Form & Fitness Q & A
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Fitness questions and answers for April 3, 2007
Since cyclists only apply force through the balls of the feet, not the heels, is arch support important for cycling shoes?
Los Angeles, CA, USA
Scott Saifer replies:
In a word, the answer to your question is "yes", for at least a significant fraction of cyclists. Here's the biomechanical explanation: The force delivered at the ball of the foot is generated by muscles at the hip, thigh and lower leg. It has to pass through the lower leg and foot. The foot acts as a lever.
In many but by no means all riders, delivery of force down the lower leg and into the foot causes at least a small amount of collapse of the arch, which in turn causes medial rotation of the tibia (the lower leg turns inwards a few degrees). This changes the relative orientation of the upper and lower leg bones where they contact in the knee.
In many riders, that change puts the bones in an orientation that causes excessive strain on the knee leading sooner or later to an overuse injury. In susceptible riders, an arch support can prevent that arch collapse, the internal rotation and the injury. For these riders, arch support makes the difference between pain-free riding and inability to ride consistently.
The other thing an arch support does is simply take up space in a shoe so an otherwise ill-fitting shoe can feel secure, allowing the rider to relax the feet and lower legs or not to have to over-tighten the shoe straps.
I have done Ironman, multi-sports etc over a period of time on a very basic level but during the last few races my abductor muscles seize up during the rides to the point I have stopped and done nothing for a year.
I decided to get my fitness and health back in order and after one month of base training (general) I decided to get back on the bike.
After one ride the pain is back, I truly think it is something simple, but have been to chiros/physio and acupuncture and nothing works.
Steve Hogg replies:
You are unstable on the seat. There are a wide range of potential reasons but they fall into two categories.
1. Less than ideal bike position.
2. A body that is inflexible in the hips and lower back.
Or a combination of both.
If you have a low forward position and you are reaching too far to your aero bars, what you describe is not uncommon.
I've been plagued with a rash in a somewhat "sensitive" area for the past few months. Last summer, a new pair of shorts gave me a wicked rash on and around my sit bones after a few rides. I've always "greased" the chamois, and am aware that, as bikers, we have to put up with the odd discomfort associated with many long miles in the saddle. But this rash has stayed with me since then. Can't get rid of it.
I can tell that the skin is broken because I have traces of blood on the tan-coloured chamois and it stings and burns when I shower. Now, my winter training is affected. I can hardly put as much time on the bike as I should or would like to. I've tried applying many types of ointments, creams and gels, but it just won't go away. Any ideas or solutions to help me with this?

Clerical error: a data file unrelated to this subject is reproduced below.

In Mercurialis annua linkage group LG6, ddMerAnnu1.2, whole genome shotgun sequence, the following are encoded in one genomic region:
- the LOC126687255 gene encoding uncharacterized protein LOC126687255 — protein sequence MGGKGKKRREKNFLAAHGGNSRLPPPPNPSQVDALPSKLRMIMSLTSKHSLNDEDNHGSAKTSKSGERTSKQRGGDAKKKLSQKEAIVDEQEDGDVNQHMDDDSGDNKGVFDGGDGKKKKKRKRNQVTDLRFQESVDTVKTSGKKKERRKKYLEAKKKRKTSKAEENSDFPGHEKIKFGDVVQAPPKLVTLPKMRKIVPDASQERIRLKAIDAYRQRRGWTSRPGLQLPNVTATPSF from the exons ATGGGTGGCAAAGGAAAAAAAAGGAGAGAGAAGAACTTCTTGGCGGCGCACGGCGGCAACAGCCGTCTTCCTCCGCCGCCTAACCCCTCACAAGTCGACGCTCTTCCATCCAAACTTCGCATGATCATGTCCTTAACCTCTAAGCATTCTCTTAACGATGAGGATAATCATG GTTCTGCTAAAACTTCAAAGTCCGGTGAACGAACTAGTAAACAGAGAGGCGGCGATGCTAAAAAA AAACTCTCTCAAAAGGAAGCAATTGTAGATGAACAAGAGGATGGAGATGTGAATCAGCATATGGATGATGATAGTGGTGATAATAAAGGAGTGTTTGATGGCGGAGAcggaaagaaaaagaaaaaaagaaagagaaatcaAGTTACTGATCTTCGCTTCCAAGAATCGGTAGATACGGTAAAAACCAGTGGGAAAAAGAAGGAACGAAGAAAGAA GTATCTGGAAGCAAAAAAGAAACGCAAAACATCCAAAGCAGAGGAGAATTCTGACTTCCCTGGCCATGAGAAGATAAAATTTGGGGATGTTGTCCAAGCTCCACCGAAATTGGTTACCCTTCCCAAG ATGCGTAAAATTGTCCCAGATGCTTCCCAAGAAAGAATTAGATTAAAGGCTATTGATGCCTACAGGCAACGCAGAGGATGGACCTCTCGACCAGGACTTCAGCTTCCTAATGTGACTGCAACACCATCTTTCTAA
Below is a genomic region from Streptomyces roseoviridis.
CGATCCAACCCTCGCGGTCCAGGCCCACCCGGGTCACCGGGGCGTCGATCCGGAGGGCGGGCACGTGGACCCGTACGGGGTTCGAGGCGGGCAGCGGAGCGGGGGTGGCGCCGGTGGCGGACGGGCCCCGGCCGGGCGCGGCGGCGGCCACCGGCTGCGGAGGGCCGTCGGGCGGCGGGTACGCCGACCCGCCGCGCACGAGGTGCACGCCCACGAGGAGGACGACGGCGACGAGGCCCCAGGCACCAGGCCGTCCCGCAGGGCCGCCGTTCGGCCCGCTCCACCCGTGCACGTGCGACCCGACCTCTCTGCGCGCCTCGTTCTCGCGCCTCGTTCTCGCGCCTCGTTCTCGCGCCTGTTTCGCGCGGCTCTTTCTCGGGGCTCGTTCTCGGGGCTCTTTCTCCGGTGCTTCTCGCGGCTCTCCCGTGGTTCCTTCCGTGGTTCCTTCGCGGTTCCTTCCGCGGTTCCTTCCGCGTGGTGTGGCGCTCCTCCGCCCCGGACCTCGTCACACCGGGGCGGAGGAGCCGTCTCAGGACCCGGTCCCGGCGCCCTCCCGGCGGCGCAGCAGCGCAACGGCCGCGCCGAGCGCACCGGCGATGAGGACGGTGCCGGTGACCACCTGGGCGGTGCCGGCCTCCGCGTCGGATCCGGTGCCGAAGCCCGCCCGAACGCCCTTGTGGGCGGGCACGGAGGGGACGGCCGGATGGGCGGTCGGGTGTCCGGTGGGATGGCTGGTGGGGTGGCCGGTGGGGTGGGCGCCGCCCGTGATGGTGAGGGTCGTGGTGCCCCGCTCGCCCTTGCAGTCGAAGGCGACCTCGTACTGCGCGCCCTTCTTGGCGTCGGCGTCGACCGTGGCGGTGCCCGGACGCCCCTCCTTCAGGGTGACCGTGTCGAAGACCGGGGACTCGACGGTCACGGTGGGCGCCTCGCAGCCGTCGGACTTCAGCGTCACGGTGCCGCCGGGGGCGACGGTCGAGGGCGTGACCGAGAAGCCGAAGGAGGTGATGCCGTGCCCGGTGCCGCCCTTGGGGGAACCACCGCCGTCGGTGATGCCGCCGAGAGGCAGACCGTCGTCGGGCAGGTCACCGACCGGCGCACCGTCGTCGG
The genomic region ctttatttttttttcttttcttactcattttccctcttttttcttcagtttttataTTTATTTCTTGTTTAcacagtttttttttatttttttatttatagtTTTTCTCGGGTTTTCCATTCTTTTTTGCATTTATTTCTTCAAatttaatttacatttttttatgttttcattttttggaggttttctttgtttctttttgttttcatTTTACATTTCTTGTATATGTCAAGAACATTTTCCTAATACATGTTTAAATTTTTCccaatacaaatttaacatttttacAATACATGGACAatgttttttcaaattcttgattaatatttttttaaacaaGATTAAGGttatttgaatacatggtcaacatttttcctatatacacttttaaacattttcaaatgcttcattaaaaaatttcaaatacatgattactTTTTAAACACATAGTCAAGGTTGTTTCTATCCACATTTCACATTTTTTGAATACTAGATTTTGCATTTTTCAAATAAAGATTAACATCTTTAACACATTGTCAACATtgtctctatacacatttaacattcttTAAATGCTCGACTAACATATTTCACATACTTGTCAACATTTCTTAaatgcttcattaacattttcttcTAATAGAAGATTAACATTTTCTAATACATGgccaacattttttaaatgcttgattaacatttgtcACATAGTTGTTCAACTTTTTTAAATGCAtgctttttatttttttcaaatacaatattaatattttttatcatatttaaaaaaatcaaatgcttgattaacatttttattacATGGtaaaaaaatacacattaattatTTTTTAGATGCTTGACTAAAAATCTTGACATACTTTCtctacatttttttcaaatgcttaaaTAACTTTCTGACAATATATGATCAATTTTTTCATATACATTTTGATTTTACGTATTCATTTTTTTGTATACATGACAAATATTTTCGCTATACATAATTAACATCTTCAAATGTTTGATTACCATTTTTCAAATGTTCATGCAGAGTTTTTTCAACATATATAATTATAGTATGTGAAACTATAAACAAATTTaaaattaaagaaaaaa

Kelby Bethards replies:
I hope this has been taken care of for you already. If not, the rash to me, sounds as if there is a fungal component (yeast infection) that sort of "took" advantage of the wet area and broken down skin.
I would suggest you have it looked at.... or at least try an antifungal, over the counter, cream on it. See if that helps.
I just read your reply to JS concerning gastric distress after rides, and I have a similar problem. I am 47 years old, and I have been riding and racing for about 10 years. I too have stomach pain, bloating and a lot of gas after a hard ride. But I also gain weight at a alarming rate.
For example, on most Saturdays I do a team ride in a very hilly part of New England. We ride for about 60 miles, 3 to 3.5 hours. I am not that talented a rider, and I ride with some of the best guys in New England. So I spend a lot of time just trying to hang on. It is pretty much a zone 3/4 ride.
After the ride I don't eat 5 bowls of ice cream or sit on the couch with chips and dip. However, I always gain about 4 or 5 pounds, and it takes a few days to get back down to the weight I was the morning of the ride. Also, my stomach sticks out a mile, and I look like I am pregnant.
I do not lose any weight ever from these types of rides. In fact, in the summer when I am riding 200+ miles a week, if I use an energy drink, I gain weight. A few weeks ago, I rode by myself so I rode mainly zone 2 and some zone 3, for almost 5 hours. I got in and did not eat everything in sight, but as you can guess, I was hungry.
I went to a program that tells you how many calories you burn while riding, and I figured I could have consumed close to 6000 calories to break even. I wasn't even close. I gained 7 pounds. I took about 4 days to get my weight back down. That day I used Perpetuem by Hammer nutrition, but I rode yesterday with my team using only orange juice and the same thing happened.
I don't know if this is enough information to go on, so here is a little more. I get up at 6 and eat a few eggs and a bagel, and maybe a small bowl of cereal. I am done eating at say 7, and I don't start riding till 9. I am lactose intolerant, but I drink soy milk and rarely have any dairy. If you guys can figure this out, you get a medal.